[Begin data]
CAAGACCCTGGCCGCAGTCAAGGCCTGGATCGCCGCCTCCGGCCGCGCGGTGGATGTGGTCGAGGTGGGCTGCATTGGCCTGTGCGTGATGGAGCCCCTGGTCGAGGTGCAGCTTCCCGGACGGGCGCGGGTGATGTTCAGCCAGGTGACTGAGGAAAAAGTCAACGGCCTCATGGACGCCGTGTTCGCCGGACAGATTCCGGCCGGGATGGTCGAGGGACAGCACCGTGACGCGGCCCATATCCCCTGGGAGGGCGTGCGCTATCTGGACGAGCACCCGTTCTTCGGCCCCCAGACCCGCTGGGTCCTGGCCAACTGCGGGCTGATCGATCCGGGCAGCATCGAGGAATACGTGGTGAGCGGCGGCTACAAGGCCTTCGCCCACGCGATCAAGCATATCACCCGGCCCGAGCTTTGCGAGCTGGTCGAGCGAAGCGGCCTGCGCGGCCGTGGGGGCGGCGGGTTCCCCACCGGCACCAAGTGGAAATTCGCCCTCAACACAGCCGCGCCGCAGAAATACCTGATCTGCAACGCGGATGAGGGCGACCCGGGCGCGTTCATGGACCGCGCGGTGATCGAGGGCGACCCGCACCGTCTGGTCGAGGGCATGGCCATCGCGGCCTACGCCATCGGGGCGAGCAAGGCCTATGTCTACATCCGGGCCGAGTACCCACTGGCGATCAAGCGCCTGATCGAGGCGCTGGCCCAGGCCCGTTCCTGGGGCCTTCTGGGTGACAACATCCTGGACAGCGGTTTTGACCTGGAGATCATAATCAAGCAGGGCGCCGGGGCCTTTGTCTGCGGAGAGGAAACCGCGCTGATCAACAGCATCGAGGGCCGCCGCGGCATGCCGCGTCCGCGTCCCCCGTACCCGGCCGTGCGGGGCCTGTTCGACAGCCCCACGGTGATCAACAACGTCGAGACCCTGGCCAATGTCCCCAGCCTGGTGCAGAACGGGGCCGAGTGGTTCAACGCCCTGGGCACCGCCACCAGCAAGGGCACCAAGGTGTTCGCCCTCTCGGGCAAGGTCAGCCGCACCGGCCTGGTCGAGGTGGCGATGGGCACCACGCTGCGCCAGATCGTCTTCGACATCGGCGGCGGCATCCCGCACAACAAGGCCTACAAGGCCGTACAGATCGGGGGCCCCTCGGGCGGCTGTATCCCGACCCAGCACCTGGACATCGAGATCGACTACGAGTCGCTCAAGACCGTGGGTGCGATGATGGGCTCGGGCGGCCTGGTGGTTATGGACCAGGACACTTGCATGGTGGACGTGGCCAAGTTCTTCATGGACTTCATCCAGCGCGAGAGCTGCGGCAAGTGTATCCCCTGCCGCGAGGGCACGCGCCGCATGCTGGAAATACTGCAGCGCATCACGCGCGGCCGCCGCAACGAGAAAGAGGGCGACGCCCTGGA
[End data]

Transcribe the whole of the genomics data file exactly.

CAAGACCCTGGCCGCAGTCAAGGCCTGGATCGCCGCCTCCGGCCGCGCGGTGGATGTGGTCGAGGTGGGCTGCATTGGCCTGTGCGTGATGGAGCCCCTGGTCGAGGTGCAGCTTCCCGGACGGGCGCGGGTGATGTTCAGCCAGGTGACTGAGGAAAAAGTCAACGGCCTCATGGACGCCGTGTTCGCCGGACAGATTCCGGCCGGGATGGTCGAGGGACAGCACCGTGACGCGGCCCATATCCCCTGGGAGGGCGTGCGCTATCTGGACGAGCACCCGTTCTTCGGCCCCCAGACCCGCTGGGTCCTGGCCAACTGCGGGCTGATCGATCCGGGCAGCATCGAGGAATACGTGGTGAGCGGCGGCTACAAGGCCTTCGCCCACGCGATCAAGCATATCACCCGGCCCGAGCTTTGCGAGCTGGTCGAGCGAAGCGGCCTGCGCGGCCGTGGGGGCGGCGGGTTCCCCACCGGCACCAAGTGGAAATTCGCCCTCAACACAGCCGCGCCGCAGAAATACCTGATCTGCAACGCGGATGAGGGCGACCCGGGCGCGTTCATGGACCGCGCGGTGATCGAGGGCGACCCGCACCGTCTGGTCGAGGGCATGGCCATCGCGGCCTACGCCATCGGGGCGAGCAAGGCCTATGTCTACATCCGGGCCGAGTACCCACTGGCGATCAAGCGCCTGATCGAGGCGCTGGCCCAGGCCCGTTCCTGGGGCCTTCTGGGTGACAACATCCTGGACAGCGGTTTTGACCTGGAGATCATAATCAAGCAGGGCGCCGGGGCCTTTGTCTGCGGAGAGGAAACCGCGCTGATCAACAGCATCGAGGGCCGCCGCGGCATGCCGCGTCCGCGTCCCCCGTACCCGGCCGTGCGGGGCCTGTTCGACAGCCCCACGGTGATCAACAACGTCGAGACCCTGGCCAATGTCCCCAGCCTGGTGCAGAACGGGGCCGAGTGGTTCAACGCCCTGGGCACCGCCACCAGCAAGGGCACCAAGGTGTTCGCCCTCTCGGGCAAGGTCAGCCGCACCGGCCTGGTCGAGGTGGCGATGGGCACCACGCTGCGCCAGATCGTCTTCGACATCGGCGGCGGCATCCCGCACAACAAGGCCTACAAGGCCGTACAGATCGGGGGCCCCTCGGGCGGCTGTATCCCGACCCAGCACCTGGACATCGAGATCGACTACGAGTCGCTCAAGACCGTGGGTGCGATGATGGGCTCGGGCGGCCTGGTGGTTATGGACCAGGACACTTGCATGGTGGACGTGGCCAAGTTCTTCATGGACTTCATCCAGCGCGAGAGCTGCGGCAAGTGTATCCCCTGCCGCGAGGGCACGCGCCGCATGCTGGAAATACTGCAGCGCATCACGCGCGGCCGCCGCAACGAGAAAGAGGGCGACGCCCTGGA